Gun debate deals in outdated stats
WASHINGTON — Some of the numbers being hurled around in the gun control debate passed their freshness date eons ago. Perhaps none is more prominent than the claim that 40 percent of gun sales take place without background checks.
The statistic is ubiquitous these days and cited as gospel by a variety of public figures and gun-control advocates, President Barack Obama among them, but it is 20 years old and was not much more than an educated guess at the time.
A 1996 law pushed by the gun-rights lobby closed the spigot on federal gun research, leaving scholars, private groups and states to pick up some pieces. Only now, under a recent order by Obama, can federally financed research resume.
No one questions that criminals get their hands on guns, and do so primarily from the off-the-books market. But no one knows how many guns skirt the criminal-check system by taking place at gun shows, in private transactions or otherwise outside the regulated channels. Public policy research is scarce on the subject.
Into this statistical vacuum rush voices of certitude.
OBAMA, on Jan. 16: “It’s time for Congress to require a universal background check for anyone trying to buy a gun. The law already requires licensed gun dealers to run background checks, and over the last 14 years that’s kept 1.5 million of the wrong people from getting their hands on a gun. But it’s hard to enforce that law when as many as 40 percent of all gun purchases are conducted without a background check. That’s not safe. That’s not smart. It’s not fair to responsible gun buyers or sellers.”
MAYORS AGAINST ILLEGAL GUNS, a coalition favoring tighter gun controls, on Tuesday: “Around 40 percent of U.S. gun transfers are conducted by unlicensed ‘private sellers’ who are not required to conduct a federal check, and who often do business at gun shows and on the Internet.”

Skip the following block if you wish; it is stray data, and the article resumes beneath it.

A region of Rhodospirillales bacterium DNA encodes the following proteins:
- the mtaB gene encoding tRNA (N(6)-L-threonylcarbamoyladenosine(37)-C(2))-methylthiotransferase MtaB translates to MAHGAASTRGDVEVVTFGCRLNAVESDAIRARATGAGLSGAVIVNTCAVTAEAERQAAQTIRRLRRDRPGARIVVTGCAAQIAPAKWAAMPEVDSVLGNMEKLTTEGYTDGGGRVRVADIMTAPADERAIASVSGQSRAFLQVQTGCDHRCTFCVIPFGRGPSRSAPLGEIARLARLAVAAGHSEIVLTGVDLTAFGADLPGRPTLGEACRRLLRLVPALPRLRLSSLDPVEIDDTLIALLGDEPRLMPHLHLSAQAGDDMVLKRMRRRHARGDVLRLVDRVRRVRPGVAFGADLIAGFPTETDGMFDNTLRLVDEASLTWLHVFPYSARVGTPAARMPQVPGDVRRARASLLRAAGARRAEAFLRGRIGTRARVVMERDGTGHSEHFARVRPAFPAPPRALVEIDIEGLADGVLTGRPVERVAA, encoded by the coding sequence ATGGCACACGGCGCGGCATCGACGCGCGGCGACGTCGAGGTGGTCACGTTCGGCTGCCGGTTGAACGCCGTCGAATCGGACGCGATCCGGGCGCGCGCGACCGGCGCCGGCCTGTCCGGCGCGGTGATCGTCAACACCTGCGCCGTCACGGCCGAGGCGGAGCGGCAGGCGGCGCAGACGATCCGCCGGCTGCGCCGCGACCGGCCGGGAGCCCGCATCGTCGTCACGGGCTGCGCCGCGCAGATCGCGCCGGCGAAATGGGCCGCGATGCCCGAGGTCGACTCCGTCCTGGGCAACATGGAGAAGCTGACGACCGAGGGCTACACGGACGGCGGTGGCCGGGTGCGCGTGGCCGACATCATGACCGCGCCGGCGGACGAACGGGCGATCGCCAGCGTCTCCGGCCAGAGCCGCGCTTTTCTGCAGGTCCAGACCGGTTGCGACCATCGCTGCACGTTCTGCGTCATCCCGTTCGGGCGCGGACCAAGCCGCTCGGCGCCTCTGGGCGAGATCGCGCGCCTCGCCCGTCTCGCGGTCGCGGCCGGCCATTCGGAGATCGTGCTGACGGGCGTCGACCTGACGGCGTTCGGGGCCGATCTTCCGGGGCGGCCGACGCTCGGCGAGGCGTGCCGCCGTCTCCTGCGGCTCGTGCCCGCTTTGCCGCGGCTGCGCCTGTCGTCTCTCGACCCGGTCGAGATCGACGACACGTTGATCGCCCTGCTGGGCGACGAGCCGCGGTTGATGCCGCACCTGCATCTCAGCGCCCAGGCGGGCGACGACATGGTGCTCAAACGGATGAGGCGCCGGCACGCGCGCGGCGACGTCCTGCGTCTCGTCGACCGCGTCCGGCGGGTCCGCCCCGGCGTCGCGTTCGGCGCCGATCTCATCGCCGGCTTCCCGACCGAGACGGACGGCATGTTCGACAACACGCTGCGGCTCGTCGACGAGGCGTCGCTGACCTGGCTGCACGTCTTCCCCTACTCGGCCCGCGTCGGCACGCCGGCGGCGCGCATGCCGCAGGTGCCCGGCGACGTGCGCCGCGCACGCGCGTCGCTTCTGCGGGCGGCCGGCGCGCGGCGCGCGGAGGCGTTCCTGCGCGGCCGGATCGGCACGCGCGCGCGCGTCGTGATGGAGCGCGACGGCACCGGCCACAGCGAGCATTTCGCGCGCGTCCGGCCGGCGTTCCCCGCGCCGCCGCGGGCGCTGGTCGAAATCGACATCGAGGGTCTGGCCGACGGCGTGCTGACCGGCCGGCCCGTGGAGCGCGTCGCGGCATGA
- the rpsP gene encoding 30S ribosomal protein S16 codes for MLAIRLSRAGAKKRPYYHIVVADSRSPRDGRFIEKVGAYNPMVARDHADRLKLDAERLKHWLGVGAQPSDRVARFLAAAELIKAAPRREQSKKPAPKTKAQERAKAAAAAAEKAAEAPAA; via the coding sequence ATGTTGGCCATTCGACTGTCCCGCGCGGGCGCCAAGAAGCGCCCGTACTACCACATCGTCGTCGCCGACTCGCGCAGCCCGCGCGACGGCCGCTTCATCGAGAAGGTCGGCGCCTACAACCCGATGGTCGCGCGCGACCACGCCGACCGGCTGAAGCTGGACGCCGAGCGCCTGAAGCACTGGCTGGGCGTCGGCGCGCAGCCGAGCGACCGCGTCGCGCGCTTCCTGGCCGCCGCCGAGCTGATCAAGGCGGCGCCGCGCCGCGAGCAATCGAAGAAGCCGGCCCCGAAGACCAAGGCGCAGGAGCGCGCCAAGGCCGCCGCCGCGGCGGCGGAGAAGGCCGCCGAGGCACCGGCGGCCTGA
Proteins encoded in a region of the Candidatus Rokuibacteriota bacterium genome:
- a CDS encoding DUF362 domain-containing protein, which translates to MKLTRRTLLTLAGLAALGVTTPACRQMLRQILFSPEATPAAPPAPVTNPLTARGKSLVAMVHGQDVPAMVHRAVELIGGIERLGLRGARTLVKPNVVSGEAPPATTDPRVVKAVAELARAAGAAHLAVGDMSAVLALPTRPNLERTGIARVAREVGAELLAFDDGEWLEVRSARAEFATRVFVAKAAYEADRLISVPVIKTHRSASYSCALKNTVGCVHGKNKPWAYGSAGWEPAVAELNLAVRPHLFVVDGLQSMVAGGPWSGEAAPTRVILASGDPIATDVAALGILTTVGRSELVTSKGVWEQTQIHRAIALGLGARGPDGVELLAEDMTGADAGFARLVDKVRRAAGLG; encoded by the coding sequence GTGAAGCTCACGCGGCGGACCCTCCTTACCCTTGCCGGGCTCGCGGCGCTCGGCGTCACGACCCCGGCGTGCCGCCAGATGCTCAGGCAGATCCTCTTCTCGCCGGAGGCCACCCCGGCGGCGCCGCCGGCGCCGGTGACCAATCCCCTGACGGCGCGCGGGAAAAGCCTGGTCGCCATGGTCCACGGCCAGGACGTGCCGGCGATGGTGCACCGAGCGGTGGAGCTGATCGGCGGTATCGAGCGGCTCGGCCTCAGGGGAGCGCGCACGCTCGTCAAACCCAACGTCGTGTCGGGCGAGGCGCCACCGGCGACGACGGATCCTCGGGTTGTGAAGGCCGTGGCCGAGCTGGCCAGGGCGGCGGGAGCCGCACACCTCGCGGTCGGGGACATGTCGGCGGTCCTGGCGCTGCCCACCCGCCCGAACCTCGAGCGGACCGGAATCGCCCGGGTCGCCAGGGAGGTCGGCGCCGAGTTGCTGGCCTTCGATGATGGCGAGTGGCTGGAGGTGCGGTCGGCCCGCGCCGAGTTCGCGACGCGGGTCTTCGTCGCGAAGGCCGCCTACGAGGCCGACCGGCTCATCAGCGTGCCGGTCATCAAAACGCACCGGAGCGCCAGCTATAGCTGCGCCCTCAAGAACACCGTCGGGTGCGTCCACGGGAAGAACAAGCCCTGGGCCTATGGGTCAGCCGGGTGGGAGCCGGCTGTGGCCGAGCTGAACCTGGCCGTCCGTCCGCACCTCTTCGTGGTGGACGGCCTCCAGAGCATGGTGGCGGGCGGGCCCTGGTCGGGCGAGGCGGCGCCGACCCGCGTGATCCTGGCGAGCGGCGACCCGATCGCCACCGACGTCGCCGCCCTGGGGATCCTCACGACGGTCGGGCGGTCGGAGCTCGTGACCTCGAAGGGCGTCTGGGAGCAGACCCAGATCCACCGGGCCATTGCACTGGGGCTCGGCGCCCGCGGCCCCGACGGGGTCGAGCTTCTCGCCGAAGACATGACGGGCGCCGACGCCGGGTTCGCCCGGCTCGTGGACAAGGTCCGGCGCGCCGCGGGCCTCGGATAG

VICE PRESIDENT JOE BIDEN, Jan. 17: “Because of the lack of the ability of federal agencies to be able to even keep records, we can’t say with absolute certainty what I’m about to say is correct. But the consensus is about 40 percent of the people who buy guns today do so outside the ... background check system.”
Biden stands alone here in acknowledging he may be saying something that isn’t right.
The claims that gun sales made without background checks comprise “more than,” “as many as,” “nearly” or “about” 40 percent of all gun sales are rooted in a poll looking broadly at gun ownership in America. Sponsored by the Justice Department through a grant to the Police Foundation, the poll’s principal relevance today is as a snapshot of the way things were when it was taken — 1994.
The research reported on the nature of gun acquisitions made in 1993 and 1994, asking people who had obtained guns then where the guns had come from and whether they thought the source was a federally licensed dealer. Transactions through licensed dealers were considered covered by the background check system, which was just then coming into effect.